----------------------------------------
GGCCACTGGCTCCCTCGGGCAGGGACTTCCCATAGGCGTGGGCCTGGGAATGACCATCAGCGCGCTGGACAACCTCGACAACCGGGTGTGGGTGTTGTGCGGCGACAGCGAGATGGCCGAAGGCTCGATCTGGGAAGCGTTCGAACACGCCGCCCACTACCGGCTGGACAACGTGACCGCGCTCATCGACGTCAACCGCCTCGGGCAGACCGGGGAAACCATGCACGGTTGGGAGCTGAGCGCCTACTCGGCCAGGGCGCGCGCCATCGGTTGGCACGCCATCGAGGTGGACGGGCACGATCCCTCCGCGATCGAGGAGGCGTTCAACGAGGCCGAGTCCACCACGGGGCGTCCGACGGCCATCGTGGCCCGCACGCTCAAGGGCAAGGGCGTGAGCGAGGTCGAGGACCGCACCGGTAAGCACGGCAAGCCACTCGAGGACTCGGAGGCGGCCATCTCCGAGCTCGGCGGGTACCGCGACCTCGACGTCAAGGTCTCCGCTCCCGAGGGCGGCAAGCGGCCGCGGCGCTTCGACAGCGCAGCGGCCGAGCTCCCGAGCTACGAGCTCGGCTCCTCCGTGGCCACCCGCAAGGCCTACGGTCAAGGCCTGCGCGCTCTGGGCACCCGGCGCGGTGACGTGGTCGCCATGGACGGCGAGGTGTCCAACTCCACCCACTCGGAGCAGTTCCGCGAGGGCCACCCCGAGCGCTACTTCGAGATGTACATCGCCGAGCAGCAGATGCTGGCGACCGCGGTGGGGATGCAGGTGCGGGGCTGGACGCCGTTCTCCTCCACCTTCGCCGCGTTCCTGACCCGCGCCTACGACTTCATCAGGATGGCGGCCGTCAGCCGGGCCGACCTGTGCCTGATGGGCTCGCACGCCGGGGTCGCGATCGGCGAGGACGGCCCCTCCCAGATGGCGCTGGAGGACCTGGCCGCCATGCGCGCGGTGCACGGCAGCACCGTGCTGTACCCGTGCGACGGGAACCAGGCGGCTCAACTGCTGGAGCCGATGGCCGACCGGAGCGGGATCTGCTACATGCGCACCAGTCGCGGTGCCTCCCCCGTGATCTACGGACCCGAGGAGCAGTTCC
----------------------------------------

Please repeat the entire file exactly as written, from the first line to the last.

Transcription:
GGCCACTGGCTCCCTCGGGCAGGGACTTCCCATAGGCGTGGGCCTGGGAATGACCATCAGCGCGCTGGACAACCTCGACAACCGGGTGTGGGTGTTGTGCGGCGACAGCGAGATGGCCGAAGGCTCGATCTGGGAAGCGTTCGAACACGCCGCCCACTACCGGCTGGACAACGTGACCGCGCTCATCGACGTCAACCGCCTCGGGCAGACCGGGGAAACCATGCACGGTTGGGAGCTGAGCGCCTACTCGGCCAGGGCGCGCGCCATCGGTTGGCACGCCATCGAGGTGGACGGGCACGATCCCTCCGCGATCGAGGAGGCGTTCAACGAGGCCGAGTCCACCACGGGGCGTCCGACGGCCATCGTGGCCCGCACGCTCAAGGGCAAGGGCGTGAGCGAGGTCGAGGACCGCACCGGTAAGCACGGCAAGCCACTCGAGGACTCGGAGGCGGCCATCTCCGAGCTCGGCGGGTACCGCGACCTCGACGTCAAGGTCTCCGCTCCCGAGGGCGGCAAGCGGCCGCGGCGCTTCGACAGCGCAGCGGCCGAGCTCCCGAGCTACGAGCTCGGCTCCTCCGTGGCCACCCGCAAGGCCTACGGTCAAGGCCTGCGCGCTCTGGGCACCCGGCGCGGTGACGTGGTCGCCATGGACGGCGAGGTGTCCAACTCCACCCACTCGGAGCAGTTCCGCGAGGGCCACCCCGAGCGCTACTTCGAGATGTACATCGCCGAGCAGCAGATGCTGGCGACCGCGGTGGGGATGCAGGTGCGGGGCTGGACGCCGTTCTCCTCCACCTTCGCCGCGTTCCTGACCCGCGCCTACGACTTCATCAGGATGGCGGCCGTCAGCCGGGCCGACCTGTGCCTGATGGGCTCGCACGCCGGGGTCGCGATCGGCGAGGACGGCCCCTCCCAGATGGCGCTGGAGGACCTGGCCGCCATGCGCGCGGTGCACGGCAGCACCGTGCTGTACCCGTGCGACGGGAACCAGGCGGCTCAACTGCTGGAGCCGATGGCCGACCGGAGCGGGATCTGCTACATGCGCACCAGTCGCGGTGCCTCCCCCGTGATCTACGGACCCGAGGAGCAGTTCC